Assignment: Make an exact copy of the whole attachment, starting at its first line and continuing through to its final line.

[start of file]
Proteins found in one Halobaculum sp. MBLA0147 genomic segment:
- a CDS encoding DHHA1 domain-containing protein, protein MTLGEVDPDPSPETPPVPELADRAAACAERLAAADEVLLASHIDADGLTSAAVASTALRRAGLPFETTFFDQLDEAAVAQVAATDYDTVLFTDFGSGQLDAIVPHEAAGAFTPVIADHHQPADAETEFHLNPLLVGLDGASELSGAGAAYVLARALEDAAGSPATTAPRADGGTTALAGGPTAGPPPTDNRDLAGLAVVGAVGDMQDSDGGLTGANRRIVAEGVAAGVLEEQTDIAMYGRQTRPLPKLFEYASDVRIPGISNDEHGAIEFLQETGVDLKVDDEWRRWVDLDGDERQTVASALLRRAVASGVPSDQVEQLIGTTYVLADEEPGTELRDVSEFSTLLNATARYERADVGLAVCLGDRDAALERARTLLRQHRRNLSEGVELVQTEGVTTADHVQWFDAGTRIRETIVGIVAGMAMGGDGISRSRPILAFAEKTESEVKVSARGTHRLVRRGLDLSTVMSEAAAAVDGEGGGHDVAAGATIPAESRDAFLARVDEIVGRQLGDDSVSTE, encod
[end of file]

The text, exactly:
Proteins found in one Halobaculum sp. MBLA0147 genomic segment:
- a CDS encoding DHHA1 domain-containing protein, protein MTLGEVDPDPSPETPPVPELADRAAACAERLAAADEVLLASHIDADGLTSAAVASTALRRAGLPFETTFFDQLDEAAVAQVAATDYDTVLFTDFGSGQLDAIVPHEAAGAFTPVIADHHQPADAETEFHLNPLLVGLDGASELSGAGAAYVLARALEDAAGSPATTAPRADGGTTALAGGPTAGPPPTDNRDLAGLAVVGAVGDMQDSDGGLTGANRRIVAEGVAAGVLEEQTDIAMYGRQTRPLPKLFEYASDVRIPGISNDEHGAIEFLQETGVDLKVDDEWRRWVDLDGDERQTVASALLRRAVASGVPSDQVEQLIGTTYVLADEEPGTELRDVSEFSTLLNATARYERADVGLAVCLGDRDAALERARTLLRQHRRNLSEGVELVQTEGVTTADHVQWFDAGTRIRETIVGIVAGMAMGGDGISRSRPILAFAEKTESEVKVSARGTHRLVRRGLDLSTVMSEAAAAVDGEGGGHDVAAGATIPAESRDAFLARVDEIVGRQLGDDSVSTE, encod